Selegiline in Narcolepsy
We examined the effect of the specific monoamine oxidase-B (MAO-B) inhibitor selegiline (deprenyl, Eldepry!), 20-30 mg p.o. daily, in 21 subjects with the narcoleptic syndrome for 4 weeks. Selegiline was compared to no treatment (7 subjects) or conventional central stimulant drugs, including dexamphetamine or mazindol (14 subjects). Severity and frequency of narcolepsy, accessory symptoms, and effects of selegiline on mood were measured. Selegiline, as well as causing MAO-B inhibition, is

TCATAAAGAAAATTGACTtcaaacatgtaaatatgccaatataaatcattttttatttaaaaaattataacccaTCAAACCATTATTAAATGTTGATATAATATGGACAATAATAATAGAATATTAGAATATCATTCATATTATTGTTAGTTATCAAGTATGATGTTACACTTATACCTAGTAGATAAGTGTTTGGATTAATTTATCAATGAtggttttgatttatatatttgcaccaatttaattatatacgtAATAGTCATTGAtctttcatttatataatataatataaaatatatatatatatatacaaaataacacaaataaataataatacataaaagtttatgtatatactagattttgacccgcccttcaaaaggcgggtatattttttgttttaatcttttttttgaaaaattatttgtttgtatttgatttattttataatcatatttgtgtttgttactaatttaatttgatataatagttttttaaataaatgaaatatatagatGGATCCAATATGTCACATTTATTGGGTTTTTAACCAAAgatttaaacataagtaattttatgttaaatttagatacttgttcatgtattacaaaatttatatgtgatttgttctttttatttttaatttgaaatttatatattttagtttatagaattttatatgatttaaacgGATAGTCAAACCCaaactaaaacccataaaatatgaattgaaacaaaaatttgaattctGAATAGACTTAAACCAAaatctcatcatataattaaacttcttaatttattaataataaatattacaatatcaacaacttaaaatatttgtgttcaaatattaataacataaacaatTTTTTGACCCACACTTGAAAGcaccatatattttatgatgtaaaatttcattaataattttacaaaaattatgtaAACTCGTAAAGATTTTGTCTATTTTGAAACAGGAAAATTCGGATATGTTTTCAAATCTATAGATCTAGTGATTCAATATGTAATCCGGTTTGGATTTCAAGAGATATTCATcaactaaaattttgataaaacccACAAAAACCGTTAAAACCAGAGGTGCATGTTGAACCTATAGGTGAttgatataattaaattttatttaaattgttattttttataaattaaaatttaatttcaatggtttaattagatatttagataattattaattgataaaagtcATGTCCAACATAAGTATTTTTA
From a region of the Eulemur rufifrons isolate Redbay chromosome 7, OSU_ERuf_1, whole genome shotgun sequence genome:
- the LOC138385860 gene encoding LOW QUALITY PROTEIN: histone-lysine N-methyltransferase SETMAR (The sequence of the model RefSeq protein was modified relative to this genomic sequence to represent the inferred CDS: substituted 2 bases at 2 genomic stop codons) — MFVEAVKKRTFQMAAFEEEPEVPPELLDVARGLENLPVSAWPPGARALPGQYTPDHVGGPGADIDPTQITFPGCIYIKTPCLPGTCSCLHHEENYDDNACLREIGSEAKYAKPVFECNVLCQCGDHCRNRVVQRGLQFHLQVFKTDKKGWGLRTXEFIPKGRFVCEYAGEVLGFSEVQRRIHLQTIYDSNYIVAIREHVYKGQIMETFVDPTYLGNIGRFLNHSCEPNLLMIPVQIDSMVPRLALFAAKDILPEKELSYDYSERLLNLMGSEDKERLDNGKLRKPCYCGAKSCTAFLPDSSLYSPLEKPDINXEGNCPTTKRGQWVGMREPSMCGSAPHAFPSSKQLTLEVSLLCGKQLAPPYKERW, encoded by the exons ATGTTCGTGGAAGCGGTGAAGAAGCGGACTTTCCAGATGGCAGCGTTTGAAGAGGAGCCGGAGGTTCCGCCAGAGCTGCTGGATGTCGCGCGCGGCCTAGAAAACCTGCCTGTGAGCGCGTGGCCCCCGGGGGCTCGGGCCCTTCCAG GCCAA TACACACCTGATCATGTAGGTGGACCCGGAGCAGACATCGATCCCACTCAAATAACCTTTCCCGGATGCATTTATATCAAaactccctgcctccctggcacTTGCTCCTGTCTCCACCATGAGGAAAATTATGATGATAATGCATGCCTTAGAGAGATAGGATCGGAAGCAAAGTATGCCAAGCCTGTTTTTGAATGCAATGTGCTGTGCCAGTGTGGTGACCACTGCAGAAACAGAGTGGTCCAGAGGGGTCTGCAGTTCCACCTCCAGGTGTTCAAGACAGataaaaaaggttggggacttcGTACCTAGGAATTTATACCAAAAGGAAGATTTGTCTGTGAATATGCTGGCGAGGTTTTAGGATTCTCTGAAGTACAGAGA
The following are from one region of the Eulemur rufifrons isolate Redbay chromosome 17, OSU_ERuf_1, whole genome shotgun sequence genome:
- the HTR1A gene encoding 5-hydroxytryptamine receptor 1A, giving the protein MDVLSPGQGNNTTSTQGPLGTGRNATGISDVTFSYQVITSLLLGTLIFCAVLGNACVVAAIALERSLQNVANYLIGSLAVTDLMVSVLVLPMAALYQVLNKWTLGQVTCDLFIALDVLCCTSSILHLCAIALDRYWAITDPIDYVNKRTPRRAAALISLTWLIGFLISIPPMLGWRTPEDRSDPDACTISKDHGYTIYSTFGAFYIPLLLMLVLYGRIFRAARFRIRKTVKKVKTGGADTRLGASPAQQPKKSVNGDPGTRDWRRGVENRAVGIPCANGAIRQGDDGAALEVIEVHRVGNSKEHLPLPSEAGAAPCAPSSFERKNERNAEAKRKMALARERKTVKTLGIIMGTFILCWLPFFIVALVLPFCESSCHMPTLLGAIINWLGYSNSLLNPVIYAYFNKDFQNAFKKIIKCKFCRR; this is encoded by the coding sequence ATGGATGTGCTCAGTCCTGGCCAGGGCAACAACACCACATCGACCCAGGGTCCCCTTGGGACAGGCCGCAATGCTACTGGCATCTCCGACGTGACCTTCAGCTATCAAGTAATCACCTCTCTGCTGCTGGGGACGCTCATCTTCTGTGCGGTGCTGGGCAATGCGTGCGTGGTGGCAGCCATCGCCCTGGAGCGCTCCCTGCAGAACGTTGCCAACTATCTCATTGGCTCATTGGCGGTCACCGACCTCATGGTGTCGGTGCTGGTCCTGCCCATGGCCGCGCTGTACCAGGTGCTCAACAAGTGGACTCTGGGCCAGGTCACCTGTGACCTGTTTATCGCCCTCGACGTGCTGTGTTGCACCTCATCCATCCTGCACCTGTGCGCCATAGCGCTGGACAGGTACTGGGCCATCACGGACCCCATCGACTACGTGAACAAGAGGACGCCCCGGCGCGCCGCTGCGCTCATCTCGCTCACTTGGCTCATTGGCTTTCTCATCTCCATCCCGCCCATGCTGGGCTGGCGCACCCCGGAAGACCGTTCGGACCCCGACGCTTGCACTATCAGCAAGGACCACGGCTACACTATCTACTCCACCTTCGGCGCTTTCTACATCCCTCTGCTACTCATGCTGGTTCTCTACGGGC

... nhibition, is interconverted to amphetamine. Urinary amphetamine and methamphetamine excretion were determined in 18 subjects after 4 weeks on selegiline and the results were compared with amphetamine excretion in subjects on dexamphetamine. The effect of seiegiline, 20-30 mg p.o., on alertness and mood was similar to that of dexamphetamine in the same dosage, with comparable sympathomimetic side effects. Selegiline, 20 mg p.O., caused a subjective increase in alertness for 4-8 h. Mean urinary amphetamine excretion on dexamphetamine, 15-70 mg daily (mean 29 mg) at pH 5.6-6.6, was 5,184 f.1g!24 h, and on selegiline, 20-30 mg daily (mean 22.5), was 4,127 f.1g!24 h. We conclude that selegiline, 20-30 mg daily, requires further evaluation in narcolepsy. Key Words: Amphetamine interconversion-MAO-B inhibition-Narcolepsy -Seiegiline. Two different isozymes of monoamine oxidase (MAO), types A and B, have been identified. These have different substrate specificities and can be inhibited selectively (1). Selegiline in lO-mg daily oral dosage causes selective MAO type B inhibition in the brain of greater than 90% (2,3). Unlike conventional MAO-A inhibitors, selegiline does not produce the beer, cheese, and wine type of hypertensive crisis, as tyramine, which is absorbed from the gastrointestinal tract, can still be effectively metabolised. Wyatt et al. (4) showed that the nonspecific MAO inhibitor phenylzine, 60-90 mg124 h, caused a reduction in narcolepsy, cataplexy, sleep paralysis, and hypnagogic hallucinations, with suppression of rapid eye movement (REM) sleep, and had a continued effect for over a year in seven subjects with narcolepsy. However, hypotension, oedema, and impaired sexual function were bothersome, and side effects, together with severe dietary restrictions, have prevented the widespread investigation of MAO inhibitors in narcolepsy. We report the effects of selegiline, 20-30 mg daily, given over a 4-week period to 21 subjects with narcolepsy-cataplexy.